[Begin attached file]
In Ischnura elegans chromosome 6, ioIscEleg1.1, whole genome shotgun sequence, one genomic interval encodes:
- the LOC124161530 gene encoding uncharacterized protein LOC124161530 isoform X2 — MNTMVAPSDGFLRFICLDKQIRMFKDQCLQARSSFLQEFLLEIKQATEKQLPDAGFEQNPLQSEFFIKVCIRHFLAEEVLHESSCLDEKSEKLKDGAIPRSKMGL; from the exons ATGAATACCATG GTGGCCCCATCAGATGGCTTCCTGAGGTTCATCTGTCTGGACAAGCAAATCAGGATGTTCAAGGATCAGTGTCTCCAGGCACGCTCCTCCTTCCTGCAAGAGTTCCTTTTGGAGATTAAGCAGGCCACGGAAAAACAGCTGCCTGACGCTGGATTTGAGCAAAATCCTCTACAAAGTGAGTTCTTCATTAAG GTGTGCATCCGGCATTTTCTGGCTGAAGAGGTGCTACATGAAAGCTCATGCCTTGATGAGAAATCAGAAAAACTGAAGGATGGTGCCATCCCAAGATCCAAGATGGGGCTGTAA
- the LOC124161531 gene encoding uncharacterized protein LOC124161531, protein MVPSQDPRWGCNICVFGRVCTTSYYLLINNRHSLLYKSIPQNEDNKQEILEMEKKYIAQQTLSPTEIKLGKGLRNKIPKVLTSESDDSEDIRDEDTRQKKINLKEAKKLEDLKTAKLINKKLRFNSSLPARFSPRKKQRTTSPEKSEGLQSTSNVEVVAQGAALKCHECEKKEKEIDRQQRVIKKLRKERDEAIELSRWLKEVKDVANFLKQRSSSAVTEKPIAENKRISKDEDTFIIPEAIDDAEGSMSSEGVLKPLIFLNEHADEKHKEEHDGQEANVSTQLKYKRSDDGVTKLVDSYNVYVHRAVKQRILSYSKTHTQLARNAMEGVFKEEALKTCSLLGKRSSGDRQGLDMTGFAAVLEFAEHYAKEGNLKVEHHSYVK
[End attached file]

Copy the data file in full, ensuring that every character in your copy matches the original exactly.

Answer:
In Ischnura elegans chromosome 6, ioIscEleg1.1, whole genome shotgun sequence, one genomic interval encodes:
- the LOC124161530 gene encoding uncharacterized protein LOC124161530 isoform X2 — MNTMVAPSDGFLRFICLDKQIRMFKDQCLQARSSFLQEFLLEIKQATEKQLPDAGFEQNPLQSEFFIKVCIRHFLAEEVLHESSCLDEKSEKLKDGAIPRSKMGL; from the exons ATGAATACCATG GTGGCCCCATCAGATGGCTTCCTGAGGTTCATCTGTCTGGACAAGCAAATCAGGATGTTCAAGGATCAGTGTCTCCAGGCACGCTCCTCCTTCCTGCAAGAGTTCCTTTTGGAGATTAAGCAGGCCACGGAAAAACAGCTGCCTGACGCTGGATTTGAGCAAAATCCTCTACAAAGTGAGTTCTTCATTAAG GTGTGCATCCGGCATTTTCTGGCTGAAGAGGTGCTACATGAAAGCTCATGCCTTGATGAGAAATCAGAAAAACTGAAGGATGGTGCCATCCCAAGATCCAAGATGGGGCTGTAA
- the LOC124161531 gene encoding uncharacterized protein LOC124161531, protein MVPSQDPRWGCNICVFGRVCTTSYYLLINNRHSLLYKSIPQNEDNKQEILEMEKKYIAQQTLSPTEIKLGKGLRNKIPKVLTSESDDSEDIRDEDTRQKKINLKEAKKLEDLKTAKLINKKLRFNSSLPARFSPRKKQRTTSPEKSEGLQSTSNVEVVAQGAALKCHECEKKEKEIDRQQRVIKKLRKERDEAIELSRWLKEVKDVANFLKQRSSSAVTEKPIAENKRISKDEDTFIIPEAIDDAEGSMSSEGVLKPLIFLNEHADEKHKEEHDGQEANVSTQLKYKRSDDGVTKLVDSYNVYVHRAVKQRILSYSKTHTQLARNAMEGVFKEEALKTCSLLGKRSSGDRQGLDMTGFAAVLEFAEHYAKEGNLKVEHHSYVK